We are in the process of buying a new home. Itâ€™s taken 3 years to sell our previous home. We close tomorrow. I canâ€™t even relay the level of excitement that we are experiencing.
Long story short, we have accepted an offer on our house and found a new home to make an offer on ourselves. Â After a little back and forth, an agreement was reached. But first there was the matter of the home inspection.
Youâ€™ve heard of this, right? Our two previous homes were new builds but we were still recommended to have a home inspection, just to cover our bases and so we did, both times. Of course, neither time were we expected to be there and were there any issues found, to our knowledge. Thatâ€™s not to say there were not issues, just none that the inspector caught, which was evident by the radon removing device we had to have installed shortly after we moved into our second home with a newborn. Thanks inspector.
We never even knew that the homeowner could be present at the inspection. You can, in case you were wondering. In fact, I would recommend that every person who has made an offer on a house first, make the sale contingent on the home passing the home inspection and secondly, attend the home inspection of your prospective new home. This is the first time an agent has suggested it to us and the inspector himself, mandated it.
The inspection took 5 hours. It was a 2-story home with a little over 2000 square feet. Thatâ€™s about 400 square feet per hour. If you have a less thorough inspector or a smaller home, it will take considerably less and if you do not attend, even less than that. I do not recommend missing the inspection, ever. Do yourself and your wallet a favor and get a good inspector.
A good thorough, qualified home inspector will inspect every single nook and cranny of your home, which may at the time seem unneeded especially if you have a new build, but believe me, itâ€™s better to suffer through the inspection today than to buy the house and pay the thousands of dollars that it may require to bring the house back to safety and code conditions.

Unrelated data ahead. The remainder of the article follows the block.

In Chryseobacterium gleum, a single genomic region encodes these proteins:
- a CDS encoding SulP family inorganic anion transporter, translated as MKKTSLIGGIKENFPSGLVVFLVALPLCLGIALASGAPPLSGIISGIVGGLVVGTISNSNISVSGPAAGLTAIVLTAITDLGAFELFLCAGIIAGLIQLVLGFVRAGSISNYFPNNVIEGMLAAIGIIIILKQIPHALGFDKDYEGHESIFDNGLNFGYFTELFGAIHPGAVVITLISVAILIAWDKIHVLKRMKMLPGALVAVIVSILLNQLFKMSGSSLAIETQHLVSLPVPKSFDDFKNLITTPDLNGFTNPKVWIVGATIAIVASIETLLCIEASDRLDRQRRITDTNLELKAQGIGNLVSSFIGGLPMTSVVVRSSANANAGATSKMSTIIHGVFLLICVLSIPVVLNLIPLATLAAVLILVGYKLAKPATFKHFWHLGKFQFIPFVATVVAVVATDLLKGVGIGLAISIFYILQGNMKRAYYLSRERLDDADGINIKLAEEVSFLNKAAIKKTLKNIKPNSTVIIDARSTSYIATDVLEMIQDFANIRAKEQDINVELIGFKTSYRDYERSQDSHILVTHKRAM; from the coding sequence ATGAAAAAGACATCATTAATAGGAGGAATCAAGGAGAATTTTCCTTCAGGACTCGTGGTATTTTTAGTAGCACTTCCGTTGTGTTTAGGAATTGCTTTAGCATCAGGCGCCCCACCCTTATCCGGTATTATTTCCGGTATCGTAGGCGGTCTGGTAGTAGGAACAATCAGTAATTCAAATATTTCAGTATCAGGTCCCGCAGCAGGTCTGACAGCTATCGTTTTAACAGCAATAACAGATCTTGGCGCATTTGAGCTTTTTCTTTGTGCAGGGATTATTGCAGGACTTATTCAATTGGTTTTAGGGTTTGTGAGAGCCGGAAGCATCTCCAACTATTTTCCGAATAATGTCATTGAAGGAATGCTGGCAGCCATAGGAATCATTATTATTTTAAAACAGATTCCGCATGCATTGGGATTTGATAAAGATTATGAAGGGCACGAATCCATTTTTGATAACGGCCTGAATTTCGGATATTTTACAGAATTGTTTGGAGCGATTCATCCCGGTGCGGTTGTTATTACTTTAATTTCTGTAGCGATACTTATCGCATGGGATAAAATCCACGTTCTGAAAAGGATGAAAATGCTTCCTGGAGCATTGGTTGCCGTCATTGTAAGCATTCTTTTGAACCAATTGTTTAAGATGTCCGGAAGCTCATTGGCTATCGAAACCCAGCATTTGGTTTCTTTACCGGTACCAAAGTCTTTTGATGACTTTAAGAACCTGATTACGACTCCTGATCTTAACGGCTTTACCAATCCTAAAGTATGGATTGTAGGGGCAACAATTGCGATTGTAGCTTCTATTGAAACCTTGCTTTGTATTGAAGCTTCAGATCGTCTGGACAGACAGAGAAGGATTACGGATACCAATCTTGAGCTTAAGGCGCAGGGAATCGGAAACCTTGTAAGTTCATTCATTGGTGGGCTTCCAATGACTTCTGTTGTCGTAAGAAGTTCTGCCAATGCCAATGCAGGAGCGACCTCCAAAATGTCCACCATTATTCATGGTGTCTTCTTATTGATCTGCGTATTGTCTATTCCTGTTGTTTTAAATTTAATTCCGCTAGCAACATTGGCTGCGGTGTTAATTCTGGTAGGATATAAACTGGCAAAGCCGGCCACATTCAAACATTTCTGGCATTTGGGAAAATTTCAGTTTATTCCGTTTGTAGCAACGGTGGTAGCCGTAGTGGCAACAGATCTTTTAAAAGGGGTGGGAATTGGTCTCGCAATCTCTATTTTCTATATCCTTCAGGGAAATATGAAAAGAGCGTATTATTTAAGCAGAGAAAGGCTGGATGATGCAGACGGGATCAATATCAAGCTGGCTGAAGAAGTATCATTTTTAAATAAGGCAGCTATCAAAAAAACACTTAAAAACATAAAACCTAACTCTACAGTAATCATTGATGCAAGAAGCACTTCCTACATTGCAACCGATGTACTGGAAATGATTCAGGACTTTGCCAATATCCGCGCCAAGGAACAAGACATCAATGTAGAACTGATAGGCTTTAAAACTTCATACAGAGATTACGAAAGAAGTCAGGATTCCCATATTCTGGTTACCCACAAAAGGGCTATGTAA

These are the general areas that every inspector should be checking and if you are there, you can be sure he will do it.
The Grounds:Â Driveway, sidewalks, retaining walls, patio, patio cover, decks/porch and fences and gates.
Exterior: Exterior stairs, exterior walls, trim, chimney, sprinklers, hose faucets, and gutters and downspouts.
Foundation: Grading, slab-on-grade, raised foundation, crawlspace, floor structure, base foundation, basement, floor structure.
Roof: Shingle/shake, tile roof, built-up/low slope, and exposed flashings.
Plumbing: Main line, supply line, waste line, fuel system, and water heater.
Heating: Description, condition, venting, combustion air, burners and distribution.
Heat/Cool: Controls, filters, evaporative cooler, air conditioning, power, condensate, refrigerate lines.
Electrical: Service, main panel, conductors and sub-panels.
Interior: Interior walls, entry doors, interior doors, exterior doors, windows, ceilings and floors. fireplaces, ceiling fans, stairs, wet bar, smoke detectors, laundry, attic and ventilation and insulation.
Garage: Floor, firewall/ceiling, ventilation, door, exterior door, vehicle door, automatic opener and electrical.
Kitchen: Sink, floors, disposal, range/cooktop, and dishwasher.
Bathrooms: Toilets, sinks, vents/heat, bathtub and shower.
These are all things that should be checked in a thorough inspection. Your inspector should also go onto the roof to make a verbal assessment and all the way into the attic. Just sticking your head through the access hole will not give an inspector adequate access to check the attic thoroughly.
Also, your inspector should take lots of photos to use in the report. In my opinion, no one should ever buy a house without first having a whole house inspection. You must make the sale contingent upon one or you may find yourself facing hundreds if not thousands of dollars in repairs.
I should know; our inspection just revealed foundation issues that will entail the back end of the home being lifted and foundation being repaired. That will include all the floors being ripped out, foundation lifted and cracks fixed. That will cost thousands. Did I mention that a plumbing issue was found? That could mean mold issues.
Thank God the inspection caught all of these things and loads more that potentially saved us from a money pit.
Did you have a whole home inspection before you bought your last home? Will you before you buy your next one?
Photo Credit: USACE public affairs